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Crime Prevention in Hungary: Why is it so Hard to Argue for the Necessity of a Community Approach? (From Crime Prevention Policies in Comparative Perspective, P 214-233, 2009, Adam Crawford, ed. - See NCJ-229306)

NCJ Number
Klara Kerezsi
Date Published
20 pages
This chapter highlights the experiences of crime prevention in Hungary.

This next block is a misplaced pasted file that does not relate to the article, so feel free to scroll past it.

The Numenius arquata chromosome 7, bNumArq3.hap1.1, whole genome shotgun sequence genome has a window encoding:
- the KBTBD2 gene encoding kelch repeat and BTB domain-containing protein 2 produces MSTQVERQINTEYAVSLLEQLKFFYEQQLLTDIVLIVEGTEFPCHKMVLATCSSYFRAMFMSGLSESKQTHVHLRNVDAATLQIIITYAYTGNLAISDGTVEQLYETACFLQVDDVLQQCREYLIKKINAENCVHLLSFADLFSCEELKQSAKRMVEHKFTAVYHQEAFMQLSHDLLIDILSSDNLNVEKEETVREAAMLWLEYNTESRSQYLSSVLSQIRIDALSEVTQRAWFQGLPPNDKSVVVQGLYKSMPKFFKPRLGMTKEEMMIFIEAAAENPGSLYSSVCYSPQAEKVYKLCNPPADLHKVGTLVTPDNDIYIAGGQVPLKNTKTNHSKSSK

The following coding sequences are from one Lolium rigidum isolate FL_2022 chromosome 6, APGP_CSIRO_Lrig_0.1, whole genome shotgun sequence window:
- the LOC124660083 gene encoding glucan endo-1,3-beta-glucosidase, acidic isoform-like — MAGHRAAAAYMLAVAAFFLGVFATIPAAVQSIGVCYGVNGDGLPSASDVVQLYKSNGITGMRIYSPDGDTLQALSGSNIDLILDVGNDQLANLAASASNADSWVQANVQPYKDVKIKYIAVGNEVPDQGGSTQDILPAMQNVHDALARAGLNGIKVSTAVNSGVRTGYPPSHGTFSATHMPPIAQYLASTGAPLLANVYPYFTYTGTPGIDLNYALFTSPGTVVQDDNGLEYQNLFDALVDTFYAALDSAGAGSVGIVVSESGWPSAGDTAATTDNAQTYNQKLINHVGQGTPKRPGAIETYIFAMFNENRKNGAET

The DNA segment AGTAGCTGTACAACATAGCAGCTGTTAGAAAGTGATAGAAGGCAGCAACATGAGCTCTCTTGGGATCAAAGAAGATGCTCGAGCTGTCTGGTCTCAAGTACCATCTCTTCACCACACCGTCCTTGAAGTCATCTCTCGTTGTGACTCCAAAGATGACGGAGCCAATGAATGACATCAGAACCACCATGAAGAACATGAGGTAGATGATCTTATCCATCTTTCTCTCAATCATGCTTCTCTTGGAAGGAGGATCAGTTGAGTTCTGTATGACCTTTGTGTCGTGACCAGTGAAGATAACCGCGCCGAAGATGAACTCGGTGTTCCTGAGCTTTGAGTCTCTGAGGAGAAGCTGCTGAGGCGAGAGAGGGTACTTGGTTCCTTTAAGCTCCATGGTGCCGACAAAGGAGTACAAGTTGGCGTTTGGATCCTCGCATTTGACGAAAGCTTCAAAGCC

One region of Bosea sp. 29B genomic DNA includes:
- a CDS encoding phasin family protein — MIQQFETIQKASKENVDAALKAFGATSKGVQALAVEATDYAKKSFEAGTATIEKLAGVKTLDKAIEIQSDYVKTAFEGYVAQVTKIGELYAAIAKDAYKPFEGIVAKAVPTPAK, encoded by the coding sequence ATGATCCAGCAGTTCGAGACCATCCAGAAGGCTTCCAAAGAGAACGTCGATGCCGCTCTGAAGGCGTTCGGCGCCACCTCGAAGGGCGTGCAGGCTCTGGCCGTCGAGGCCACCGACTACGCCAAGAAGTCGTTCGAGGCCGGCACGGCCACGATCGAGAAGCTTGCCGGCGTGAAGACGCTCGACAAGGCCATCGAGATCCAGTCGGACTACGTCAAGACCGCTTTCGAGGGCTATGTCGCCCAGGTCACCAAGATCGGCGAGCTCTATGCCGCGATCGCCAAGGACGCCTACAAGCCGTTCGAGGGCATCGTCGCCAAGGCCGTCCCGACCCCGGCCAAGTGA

Crime prevention policies in Hungary, as other Soviet-bloc countries have been linked with the process of political transition. The combined challenges of rising crime rates, falling perceptions of public safety, and the need to transform the criminal justice system in a more democratic and open society have shaped the Hungarian experience. The early processes and direction of criminal justice reform were dominated by the requirements of "Europeanization." Despite much governmental activity, the establishment of a National Council of Crime Prevention, and the subsequent publication of a national strategy, the continuously changing organizational structure left little clarity in terms of crime prevention definitions and responsibilities. Tensions between the roles of the Ministry of Justice and Ministry of the Interior served to keep the objectives of crime prevention practices in a state of flux. Furthermore, despite the appeals to more localized provision, the strategy has predominantly been a top-down approach. Although the crime prevention strategy was oriented around the interface between criminal and social policies, in practice Hungary has experienced a proliferation of situational crime prevention methods. Despite the lack of progress and resources to implement prevention that address the social causes of crime and vulnerability, and promote social cohesion, the aims of crime prevention remain laudable and vital. Figures, tables, notes, and references